Wednesday, 28 July 2010

Was Justice Served for the People of Cambodia?

via Khmer NZ

Published July 27, 2010
by:Kristy Salivera

Former Khmer Rouge Official Sentenced to Serve 19-Year Prison Term

Kaing Guck Eav, the Secret Police Chief of the Khmer Rouge's deadly regime, was sentenced to a mere 35 years for reported war crimes and crimes against humanity, which include the murders of as many as 14,000 people, including the executions of 160 children in a single June day in 1977. The report, filed by Douglass Gillison, went on to conclude that the man, who is referred to as Duch, his revolutionary name, will be given credit for the 11 years of detention he has served since his arrest in 1999.

Similar Sentences for Similar Crimes?

The War Crimes Tribunal handed down a very similar sentence to Bosnian-Serbian Major-General Radislav Krstic, who was convicted of war crimes and crimes against humanity, including the murders of some 7,000-8,000 men and boys. For anyone who is interested in doing the math, that works out to less than two days of prison time for each of the victims who were killed during the conflict. As many as 21 others were also indicted in that tribunal case in regard to atrocities in Srebenica, and 161 in total were indicted in relation to the former Yugoslavia. Of them, seven were convicted, four trials are ongoing and one remains at large as of June 2010, according to a ICTY-TPIY press release. Of those convicted, Kristic was given one of the stiffest penalties with his sentence of 35 years. Others have been given sentences of between 13 to 19 years in prison for their part in the crimes.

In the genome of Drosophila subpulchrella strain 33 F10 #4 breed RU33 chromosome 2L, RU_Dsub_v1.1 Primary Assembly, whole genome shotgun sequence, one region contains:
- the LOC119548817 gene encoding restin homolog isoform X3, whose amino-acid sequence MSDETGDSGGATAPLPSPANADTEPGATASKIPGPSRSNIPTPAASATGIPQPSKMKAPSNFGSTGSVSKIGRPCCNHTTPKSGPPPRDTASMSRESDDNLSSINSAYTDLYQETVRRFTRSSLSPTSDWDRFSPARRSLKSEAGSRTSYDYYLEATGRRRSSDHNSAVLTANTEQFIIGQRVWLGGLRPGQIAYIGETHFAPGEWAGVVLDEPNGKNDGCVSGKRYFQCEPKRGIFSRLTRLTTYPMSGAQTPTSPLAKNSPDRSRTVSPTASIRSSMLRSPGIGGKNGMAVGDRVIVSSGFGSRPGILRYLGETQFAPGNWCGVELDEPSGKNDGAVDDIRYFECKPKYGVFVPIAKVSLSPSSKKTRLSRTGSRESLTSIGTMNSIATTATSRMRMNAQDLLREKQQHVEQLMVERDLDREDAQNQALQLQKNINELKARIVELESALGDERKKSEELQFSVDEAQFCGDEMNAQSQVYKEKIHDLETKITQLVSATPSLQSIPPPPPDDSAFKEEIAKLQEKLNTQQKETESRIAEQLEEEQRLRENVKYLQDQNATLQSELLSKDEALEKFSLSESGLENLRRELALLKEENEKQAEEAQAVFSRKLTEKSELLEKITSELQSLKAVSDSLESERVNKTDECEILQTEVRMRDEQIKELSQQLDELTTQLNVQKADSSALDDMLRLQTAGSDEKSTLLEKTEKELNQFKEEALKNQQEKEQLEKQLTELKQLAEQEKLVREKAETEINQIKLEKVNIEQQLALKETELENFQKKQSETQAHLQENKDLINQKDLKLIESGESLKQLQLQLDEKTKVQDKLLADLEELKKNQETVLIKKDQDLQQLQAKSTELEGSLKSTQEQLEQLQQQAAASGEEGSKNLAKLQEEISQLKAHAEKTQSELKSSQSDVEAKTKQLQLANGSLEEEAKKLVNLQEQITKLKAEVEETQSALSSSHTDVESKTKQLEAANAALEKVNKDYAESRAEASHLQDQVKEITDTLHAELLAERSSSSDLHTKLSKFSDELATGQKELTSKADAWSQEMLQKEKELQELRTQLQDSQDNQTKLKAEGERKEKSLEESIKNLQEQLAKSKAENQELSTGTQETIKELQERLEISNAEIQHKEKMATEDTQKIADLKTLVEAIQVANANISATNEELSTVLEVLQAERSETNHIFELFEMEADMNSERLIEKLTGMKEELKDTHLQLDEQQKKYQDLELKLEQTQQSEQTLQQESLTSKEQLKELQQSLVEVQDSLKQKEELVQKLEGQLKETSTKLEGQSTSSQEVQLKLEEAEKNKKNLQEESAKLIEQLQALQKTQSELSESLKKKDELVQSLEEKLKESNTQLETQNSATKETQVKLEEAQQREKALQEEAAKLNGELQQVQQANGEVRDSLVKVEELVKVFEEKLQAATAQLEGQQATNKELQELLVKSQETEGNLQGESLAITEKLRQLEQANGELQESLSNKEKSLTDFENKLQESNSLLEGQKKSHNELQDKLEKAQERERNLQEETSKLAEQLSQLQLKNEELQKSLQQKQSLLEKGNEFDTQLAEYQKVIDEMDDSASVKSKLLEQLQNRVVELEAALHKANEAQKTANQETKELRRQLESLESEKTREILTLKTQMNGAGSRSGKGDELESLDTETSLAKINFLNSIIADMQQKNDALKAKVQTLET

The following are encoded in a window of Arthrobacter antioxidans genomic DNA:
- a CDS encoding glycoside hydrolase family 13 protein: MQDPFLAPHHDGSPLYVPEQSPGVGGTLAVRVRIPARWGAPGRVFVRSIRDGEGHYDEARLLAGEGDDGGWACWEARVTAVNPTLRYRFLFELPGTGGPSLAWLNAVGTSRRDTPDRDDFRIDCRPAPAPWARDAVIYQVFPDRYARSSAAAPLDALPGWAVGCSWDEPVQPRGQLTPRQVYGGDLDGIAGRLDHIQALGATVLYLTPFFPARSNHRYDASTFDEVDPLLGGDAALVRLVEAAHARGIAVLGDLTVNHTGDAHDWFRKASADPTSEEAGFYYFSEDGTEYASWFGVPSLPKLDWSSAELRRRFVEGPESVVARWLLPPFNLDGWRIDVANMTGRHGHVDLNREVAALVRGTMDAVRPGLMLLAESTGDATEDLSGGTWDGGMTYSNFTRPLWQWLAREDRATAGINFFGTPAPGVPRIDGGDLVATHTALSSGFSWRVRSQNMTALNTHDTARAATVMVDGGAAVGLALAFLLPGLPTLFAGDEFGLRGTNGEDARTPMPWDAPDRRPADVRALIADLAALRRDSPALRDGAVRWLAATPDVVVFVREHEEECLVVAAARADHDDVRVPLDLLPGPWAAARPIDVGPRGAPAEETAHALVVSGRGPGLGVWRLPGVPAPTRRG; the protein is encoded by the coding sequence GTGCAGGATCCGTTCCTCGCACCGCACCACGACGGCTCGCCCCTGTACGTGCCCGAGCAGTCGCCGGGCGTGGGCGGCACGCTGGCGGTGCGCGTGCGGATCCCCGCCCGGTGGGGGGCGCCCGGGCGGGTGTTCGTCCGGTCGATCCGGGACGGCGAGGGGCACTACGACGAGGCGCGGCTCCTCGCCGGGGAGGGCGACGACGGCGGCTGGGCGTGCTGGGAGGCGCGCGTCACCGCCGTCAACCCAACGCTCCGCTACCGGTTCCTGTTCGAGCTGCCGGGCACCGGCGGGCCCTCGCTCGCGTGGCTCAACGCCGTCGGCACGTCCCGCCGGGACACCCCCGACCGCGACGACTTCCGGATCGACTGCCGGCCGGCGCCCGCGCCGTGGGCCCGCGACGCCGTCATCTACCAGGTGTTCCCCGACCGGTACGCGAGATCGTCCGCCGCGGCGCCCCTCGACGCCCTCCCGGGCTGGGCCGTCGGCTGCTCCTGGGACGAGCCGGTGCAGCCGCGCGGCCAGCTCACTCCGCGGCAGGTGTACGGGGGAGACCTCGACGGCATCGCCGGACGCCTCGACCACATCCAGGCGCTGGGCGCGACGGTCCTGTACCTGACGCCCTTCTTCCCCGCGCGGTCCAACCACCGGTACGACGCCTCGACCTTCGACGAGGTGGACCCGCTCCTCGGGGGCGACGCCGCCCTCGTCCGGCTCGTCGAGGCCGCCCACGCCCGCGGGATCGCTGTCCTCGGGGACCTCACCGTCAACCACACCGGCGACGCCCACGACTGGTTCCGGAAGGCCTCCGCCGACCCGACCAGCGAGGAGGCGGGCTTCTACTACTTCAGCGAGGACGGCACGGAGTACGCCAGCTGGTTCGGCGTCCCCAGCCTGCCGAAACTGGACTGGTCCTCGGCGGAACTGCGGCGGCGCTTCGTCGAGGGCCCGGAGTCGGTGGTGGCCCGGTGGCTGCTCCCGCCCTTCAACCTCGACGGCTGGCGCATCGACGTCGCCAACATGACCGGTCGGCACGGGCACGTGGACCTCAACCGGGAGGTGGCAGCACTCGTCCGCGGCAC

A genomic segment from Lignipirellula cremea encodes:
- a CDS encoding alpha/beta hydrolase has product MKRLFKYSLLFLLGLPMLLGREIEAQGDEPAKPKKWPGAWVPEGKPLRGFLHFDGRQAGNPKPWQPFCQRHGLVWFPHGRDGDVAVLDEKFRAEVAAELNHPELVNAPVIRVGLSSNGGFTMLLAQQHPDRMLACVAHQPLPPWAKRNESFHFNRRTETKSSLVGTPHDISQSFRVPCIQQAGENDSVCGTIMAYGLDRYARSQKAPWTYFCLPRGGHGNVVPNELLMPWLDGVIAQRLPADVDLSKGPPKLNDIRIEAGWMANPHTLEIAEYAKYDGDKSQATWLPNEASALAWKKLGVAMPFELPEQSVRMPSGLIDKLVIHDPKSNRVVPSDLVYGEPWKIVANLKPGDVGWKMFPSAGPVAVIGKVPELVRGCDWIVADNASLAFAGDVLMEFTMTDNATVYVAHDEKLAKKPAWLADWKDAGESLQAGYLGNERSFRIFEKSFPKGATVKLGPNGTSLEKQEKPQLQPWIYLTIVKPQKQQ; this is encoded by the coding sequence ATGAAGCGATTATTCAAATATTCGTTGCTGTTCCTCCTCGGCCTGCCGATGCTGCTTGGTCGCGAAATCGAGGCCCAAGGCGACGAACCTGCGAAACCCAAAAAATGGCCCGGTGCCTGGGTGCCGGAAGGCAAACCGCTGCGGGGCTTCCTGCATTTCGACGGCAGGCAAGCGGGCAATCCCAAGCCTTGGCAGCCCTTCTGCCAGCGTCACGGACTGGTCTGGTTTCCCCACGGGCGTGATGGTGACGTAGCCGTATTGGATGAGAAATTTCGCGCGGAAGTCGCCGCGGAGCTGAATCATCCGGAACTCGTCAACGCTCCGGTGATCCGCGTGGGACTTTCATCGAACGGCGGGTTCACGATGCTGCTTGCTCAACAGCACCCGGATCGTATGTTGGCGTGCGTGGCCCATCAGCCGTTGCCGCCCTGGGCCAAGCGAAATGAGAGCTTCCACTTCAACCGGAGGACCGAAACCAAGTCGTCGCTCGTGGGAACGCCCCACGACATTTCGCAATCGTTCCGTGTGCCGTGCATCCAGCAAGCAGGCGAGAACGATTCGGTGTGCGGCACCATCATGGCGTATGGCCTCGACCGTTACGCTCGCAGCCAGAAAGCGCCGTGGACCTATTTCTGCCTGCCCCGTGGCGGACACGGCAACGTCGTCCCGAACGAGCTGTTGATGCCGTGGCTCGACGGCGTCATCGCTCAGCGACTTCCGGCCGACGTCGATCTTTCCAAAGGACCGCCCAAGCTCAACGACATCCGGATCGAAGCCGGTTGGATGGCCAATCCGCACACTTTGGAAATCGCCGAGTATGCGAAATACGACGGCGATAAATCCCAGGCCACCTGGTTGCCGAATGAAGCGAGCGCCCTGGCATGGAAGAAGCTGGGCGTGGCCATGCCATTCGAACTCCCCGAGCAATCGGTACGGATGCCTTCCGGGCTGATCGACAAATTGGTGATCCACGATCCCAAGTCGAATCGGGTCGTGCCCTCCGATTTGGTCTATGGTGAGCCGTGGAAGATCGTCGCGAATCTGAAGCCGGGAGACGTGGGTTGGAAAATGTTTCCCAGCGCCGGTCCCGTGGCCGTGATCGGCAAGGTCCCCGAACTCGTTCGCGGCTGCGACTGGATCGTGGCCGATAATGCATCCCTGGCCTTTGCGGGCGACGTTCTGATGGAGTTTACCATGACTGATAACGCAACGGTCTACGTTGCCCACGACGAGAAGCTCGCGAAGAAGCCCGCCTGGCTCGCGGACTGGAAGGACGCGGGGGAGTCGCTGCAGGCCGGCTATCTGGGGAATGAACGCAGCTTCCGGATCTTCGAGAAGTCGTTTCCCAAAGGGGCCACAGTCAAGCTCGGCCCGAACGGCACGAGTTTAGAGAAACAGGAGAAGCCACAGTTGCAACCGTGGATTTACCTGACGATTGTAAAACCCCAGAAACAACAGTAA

Will This Sentence Help the Cambodians Recover?

The people of Cambodia are still living with the reminders of the vicious Khmer Rouge regime, including those who managed to escape with their very lives during the height of the atrocities. For those people, it might seem like nothing more than a slap on the wrist for one of the most vicious mass murderers in history, and a slap in their own face as well. What makes the minimal 35-year sentence even more paltry is the fact that Duch will be potentially eligible for parole in as little as 12 years under Cambodian law. Theoretically, that could leave this man, the murderer of little children, serving little more than seven more years in prison, after counting his time served and parole awarded as soon as he is eligible. For just the murders of the children in a single day, Duch will serve less than two days in prison. How could that ever be considered justice for the people of Cambodia?

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